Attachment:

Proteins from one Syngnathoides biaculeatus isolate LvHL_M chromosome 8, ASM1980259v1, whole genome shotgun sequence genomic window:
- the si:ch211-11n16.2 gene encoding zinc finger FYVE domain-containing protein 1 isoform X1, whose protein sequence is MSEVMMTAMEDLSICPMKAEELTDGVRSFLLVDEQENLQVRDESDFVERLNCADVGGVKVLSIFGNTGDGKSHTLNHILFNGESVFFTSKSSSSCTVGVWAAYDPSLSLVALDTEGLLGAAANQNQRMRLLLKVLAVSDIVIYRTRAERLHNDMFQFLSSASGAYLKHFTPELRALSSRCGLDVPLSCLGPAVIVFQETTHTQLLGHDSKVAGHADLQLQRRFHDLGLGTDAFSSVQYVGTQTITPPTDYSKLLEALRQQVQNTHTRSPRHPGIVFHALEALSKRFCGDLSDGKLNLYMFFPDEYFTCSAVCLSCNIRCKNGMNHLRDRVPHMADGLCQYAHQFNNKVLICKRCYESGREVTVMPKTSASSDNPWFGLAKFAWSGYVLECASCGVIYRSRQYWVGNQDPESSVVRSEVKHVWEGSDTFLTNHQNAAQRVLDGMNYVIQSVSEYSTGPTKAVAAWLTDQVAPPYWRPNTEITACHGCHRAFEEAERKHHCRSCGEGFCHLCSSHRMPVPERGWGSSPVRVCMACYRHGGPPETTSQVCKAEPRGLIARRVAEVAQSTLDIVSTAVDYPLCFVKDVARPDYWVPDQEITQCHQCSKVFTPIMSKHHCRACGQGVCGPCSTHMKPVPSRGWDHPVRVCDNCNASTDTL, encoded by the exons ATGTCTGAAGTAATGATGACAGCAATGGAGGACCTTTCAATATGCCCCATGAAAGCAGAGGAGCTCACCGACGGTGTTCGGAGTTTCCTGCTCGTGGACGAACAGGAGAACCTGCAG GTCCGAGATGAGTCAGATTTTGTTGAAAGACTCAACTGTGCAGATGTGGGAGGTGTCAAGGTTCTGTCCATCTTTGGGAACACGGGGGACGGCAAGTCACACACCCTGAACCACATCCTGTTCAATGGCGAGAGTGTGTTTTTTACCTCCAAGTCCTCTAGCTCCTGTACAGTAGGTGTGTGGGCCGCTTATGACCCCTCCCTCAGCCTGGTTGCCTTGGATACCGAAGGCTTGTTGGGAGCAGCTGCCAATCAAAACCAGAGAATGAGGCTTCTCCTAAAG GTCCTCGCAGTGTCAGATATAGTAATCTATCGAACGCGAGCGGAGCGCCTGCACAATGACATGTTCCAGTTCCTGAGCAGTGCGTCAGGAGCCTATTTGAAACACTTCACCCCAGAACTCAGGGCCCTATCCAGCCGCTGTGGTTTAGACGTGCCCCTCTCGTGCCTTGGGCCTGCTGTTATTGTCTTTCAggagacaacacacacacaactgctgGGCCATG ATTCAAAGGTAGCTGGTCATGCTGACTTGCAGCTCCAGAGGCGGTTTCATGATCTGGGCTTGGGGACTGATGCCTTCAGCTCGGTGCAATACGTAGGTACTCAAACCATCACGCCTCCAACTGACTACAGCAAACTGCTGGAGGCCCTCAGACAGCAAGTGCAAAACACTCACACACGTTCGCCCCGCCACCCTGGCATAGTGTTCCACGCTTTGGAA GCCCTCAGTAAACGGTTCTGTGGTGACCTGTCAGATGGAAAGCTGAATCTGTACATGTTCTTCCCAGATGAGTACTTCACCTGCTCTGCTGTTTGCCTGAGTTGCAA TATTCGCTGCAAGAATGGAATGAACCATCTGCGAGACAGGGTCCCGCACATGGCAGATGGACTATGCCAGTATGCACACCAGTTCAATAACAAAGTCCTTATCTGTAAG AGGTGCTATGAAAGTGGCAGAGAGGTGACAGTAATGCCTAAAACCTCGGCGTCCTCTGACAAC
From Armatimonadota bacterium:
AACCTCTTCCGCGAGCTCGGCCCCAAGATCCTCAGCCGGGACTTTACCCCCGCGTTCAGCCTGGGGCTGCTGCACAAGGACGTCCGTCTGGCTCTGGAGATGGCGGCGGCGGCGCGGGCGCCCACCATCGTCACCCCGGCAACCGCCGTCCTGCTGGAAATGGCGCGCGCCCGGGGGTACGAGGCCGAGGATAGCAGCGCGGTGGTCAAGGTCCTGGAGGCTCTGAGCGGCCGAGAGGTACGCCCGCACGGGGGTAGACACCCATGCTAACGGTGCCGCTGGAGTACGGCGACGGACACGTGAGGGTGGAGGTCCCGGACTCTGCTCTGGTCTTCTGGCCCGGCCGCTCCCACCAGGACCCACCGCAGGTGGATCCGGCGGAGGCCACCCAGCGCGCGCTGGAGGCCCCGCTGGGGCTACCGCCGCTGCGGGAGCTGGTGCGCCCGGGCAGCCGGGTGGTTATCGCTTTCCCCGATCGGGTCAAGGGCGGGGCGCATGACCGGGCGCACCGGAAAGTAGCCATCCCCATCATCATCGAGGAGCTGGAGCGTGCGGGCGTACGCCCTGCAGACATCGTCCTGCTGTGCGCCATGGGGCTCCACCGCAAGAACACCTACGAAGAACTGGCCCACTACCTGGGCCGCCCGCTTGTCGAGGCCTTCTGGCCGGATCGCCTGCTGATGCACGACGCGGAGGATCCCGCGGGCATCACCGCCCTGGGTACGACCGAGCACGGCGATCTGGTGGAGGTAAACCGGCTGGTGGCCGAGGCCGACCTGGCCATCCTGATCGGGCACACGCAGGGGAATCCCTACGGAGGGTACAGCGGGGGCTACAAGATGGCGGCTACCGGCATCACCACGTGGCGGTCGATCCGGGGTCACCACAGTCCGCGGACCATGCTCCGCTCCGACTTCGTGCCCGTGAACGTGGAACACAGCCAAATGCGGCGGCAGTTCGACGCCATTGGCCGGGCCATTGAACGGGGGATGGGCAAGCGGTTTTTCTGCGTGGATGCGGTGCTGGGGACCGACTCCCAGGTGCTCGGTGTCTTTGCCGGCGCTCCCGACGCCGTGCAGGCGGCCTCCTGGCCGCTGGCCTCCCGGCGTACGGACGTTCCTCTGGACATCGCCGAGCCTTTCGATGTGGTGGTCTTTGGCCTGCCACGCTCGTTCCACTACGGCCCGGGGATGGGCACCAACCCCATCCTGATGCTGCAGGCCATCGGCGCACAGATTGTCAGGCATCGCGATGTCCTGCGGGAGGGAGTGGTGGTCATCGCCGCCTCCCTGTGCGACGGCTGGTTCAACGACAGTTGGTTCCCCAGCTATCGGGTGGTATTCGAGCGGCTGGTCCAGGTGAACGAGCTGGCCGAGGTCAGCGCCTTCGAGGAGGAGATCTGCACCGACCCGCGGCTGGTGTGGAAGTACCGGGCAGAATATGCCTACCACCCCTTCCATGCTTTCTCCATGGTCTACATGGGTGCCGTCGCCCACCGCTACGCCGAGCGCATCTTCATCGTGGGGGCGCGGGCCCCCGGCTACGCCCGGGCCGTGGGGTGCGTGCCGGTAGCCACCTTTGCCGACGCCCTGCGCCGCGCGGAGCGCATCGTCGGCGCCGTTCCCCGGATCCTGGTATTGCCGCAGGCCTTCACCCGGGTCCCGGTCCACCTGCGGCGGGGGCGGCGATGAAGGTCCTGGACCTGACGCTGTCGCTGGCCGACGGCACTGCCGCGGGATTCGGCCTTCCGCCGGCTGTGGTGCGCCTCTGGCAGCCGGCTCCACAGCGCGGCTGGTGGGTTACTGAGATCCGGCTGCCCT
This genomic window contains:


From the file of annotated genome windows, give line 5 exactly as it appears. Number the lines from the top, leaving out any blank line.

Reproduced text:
This genomic window contains: